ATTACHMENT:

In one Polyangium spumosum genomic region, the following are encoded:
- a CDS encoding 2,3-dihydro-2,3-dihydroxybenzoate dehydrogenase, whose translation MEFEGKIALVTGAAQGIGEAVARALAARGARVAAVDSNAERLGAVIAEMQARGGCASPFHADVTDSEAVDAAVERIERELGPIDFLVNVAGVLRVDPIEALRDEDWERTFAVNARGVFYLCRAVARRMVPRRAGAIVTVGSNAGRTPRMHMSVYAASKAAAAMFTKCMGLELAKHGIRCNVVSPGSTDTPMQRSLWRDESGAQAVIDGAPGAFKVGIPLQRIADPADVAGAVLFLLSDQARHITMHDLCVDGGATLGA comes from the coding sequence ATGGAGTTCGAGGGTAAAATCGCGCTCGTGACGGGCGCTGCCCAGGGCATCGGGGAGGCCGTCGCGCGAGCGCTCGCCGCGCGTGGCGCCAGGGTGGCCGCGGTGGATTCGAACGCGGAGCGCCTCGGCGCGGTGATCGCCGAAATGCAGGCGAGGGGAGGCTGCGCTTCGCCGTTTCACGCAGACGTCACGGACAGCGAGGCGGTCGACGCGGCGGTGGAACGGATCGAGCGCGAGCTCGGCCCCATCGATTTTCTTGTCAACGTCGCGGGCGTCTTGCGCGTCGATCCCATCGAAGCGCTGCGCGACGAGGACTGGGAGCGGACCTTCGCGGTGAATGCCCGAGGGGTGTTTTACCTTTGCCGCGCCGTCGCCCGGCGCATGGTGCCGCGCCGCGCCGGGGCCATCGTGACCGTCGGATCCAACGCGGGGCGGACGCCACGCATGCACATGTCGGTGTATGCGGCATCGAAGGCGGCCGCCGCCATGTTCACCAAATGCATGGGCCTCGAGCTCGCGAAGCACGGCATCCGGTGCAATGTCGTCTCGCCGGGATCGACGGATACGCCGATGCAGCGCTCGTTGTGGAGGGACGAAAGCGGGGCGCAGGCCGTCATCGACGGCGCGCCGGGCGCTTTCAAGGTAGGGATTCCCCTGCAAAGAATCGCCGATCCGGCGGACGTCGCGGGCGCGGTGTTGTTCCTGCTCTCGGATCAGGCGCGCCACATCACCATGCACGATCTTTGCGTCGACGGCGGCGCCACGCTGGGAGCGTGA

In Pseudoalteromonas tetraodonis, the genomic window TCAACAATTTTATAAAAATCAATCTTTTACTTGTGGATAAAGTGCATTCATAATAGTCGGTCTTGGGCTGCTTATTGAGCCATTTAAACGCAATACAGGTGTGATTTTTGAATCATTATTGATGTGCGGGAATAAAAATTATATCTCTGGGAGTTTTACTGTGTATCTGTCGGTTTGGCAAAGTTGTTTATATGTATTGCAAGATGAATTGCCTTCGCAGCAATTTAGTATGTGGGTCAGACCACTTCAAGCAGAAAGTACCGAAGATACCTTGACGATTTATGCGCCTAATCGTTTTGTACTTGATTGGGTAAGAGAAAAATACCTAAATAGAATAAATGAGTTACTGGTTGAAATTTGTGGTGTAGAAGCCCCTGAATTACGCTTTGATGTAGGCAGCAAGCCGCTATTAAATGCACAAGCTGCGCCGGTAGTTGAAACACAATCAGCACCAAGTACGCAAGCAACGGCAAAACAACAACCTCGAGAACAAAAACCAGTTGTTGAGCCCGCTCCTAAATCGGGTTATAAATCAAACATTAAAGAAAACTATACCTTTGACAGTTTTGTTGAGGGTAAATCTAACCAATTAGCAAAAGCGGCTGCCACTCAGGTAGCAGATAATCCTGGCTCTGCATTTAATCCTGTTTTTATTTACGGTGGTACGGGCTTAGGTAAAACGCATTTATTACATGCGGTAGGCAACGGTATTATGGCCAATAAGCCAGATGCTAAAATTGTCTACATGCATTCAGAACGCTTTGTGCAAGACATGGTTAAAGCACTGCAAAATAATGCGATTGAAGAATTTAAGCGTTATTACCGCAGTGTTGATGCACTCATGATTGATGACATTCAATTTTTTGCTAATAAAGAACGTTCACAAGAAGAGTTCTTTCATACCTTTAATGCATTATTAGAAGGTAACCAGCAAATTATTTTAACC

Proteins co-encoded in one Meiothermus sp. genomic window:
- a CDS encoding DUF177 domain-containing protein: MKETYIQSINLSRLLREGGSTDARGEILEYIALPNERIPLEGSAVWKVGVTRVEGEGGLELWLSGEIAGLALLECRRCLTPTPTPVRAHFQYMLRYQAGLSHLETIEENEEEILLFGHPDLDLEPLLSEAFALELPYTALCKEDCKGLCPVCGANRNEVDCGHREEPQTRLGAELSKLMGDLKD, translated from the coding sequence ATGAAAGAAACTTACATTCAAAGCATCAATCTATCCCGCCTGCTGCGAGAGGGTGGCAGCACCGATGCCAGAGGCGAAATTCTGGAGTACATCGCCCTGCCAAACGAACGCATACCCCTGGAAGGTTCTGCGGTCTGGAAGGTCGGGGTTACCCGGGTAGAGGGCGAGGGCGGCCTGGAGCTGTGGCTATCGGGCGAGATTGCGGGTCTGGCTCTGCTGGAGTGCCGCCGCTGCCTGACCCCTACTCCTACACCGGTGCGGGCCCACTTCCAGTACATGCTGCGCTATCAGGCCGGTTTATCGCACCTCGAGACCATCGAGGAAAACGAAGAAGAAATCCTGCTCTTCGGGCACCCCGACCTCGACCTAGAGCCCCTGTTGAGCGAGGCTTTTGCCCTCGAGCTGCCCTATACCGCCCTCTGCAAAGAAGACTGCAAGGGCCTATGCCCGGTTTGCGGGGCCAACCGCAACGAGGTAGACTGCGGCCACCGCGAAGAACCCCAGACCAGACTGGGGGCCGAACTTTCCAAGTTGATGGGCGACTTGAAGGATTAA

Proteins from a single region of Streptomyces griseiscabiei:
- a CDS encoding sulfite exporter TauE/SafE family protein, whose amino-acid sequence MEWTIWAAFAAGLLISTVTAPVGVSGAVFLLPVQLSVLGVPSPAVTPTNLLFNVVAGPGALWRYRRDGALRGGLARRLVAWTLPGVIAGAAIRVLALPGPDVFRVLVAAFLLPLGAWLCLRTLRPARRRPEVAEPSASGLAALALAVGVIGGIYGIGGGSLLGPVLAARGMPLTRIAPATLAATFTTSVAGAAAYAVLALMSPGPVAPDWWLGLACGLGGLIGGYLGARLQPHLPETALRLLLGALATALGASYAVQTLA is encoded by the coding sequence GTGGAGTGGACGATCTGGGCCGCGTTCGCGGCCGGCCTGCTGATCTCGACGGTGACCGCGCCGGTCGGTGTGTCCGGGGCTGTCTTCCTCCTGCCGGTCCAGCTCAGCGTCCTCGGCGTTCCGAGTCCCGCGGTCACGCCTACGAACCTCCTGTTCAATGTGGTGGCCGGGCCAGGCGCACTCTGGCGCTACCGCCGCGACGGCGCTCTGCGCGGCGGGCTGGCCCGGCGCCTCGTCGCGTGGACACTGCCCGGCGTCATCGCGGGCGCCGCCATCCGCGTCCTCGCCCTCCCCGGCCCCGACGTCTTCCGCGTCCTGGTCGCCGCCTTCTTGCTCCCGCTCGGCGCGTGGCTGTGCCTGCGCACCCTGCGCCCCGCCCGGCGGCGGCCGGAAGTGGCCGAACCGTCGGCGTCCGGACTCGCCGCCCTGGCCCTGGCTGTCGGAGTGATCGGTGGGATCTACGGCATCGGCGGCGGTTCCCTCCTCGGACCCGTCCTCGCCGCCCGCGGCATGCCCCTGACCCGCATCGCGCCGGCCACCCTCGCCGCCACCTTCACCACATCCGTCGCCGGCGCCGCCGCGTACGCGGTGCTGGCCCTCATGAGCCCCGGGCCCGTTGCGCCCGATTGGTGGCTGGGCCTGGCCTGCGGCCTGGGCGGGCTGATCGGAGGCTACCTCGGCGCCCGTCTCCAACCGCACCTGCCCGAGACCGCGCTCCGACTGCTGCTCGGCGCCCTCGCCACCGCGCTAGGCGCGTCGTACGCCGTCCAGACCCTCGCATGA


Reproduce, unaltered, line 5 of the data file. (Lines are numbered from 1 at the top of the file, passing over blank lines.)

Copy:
- a CDS encoding DUF177 domain-containing protein: MKETYIQSINLSRLLREGGSTDARGEILEYIALPNERIPLEGSAVWKVGVTRVEGEGGLELWLSGEIAGLALLECRRCLTPTPTPVRAHFQYMLRYQAGLSHLETIEENEEEILLFGHPDLDLEPLLSEAFALELPYTALCKEDCKGLCPVCGANRNEVDCGHREEPQTRLGAELSKLMGDLKD, translated from the coding sequence ATGAAAGAAACTTACATTCAAAGCATCAATCTATCCCGCCTGCTGCGAGAGGGTGGCAGCACCGATGCCAGAGGCGAAATTCTGGAGTACATCGCCCTGCCAAACGAACGCATACCCCTGGAAGGTTCTGCGGTCTGGAAGGTCGGGGTTACCCGGGTAGAGGGCGAGGGCGGCCTGGAGCTGTGGCTATCGGGCGAGATTGCGGGTCTGGCTCTGCTGGAGTGCCGCCGCTGCCTGACCCCTACTCCTACACCGGTGCGGGCCCACTTCCAGTACATGCTGCGCTATCAGGCCGGTTTATCGCACCTCGAGACCATCGAGGAAAACGAAGAAGAAATCCTGCTCTTCGGGCACCCCGACCTCGACCTAGAGCCCCTGTTGAGCGAGGCTTTTGCCCTCGAGCTGCCCTATACCGCCCTCTGCAAAGAAGACTGCAAGGGCCTATGCCCGGTTTGCGGGGCCAACCGCAACGAGGTAGACTGCGGCCACCGCGAAGAACCCCAGACCAGACTGGGGGCCGAACTTTCCAAGTTGATGGGCGACTTGAAGGATTAA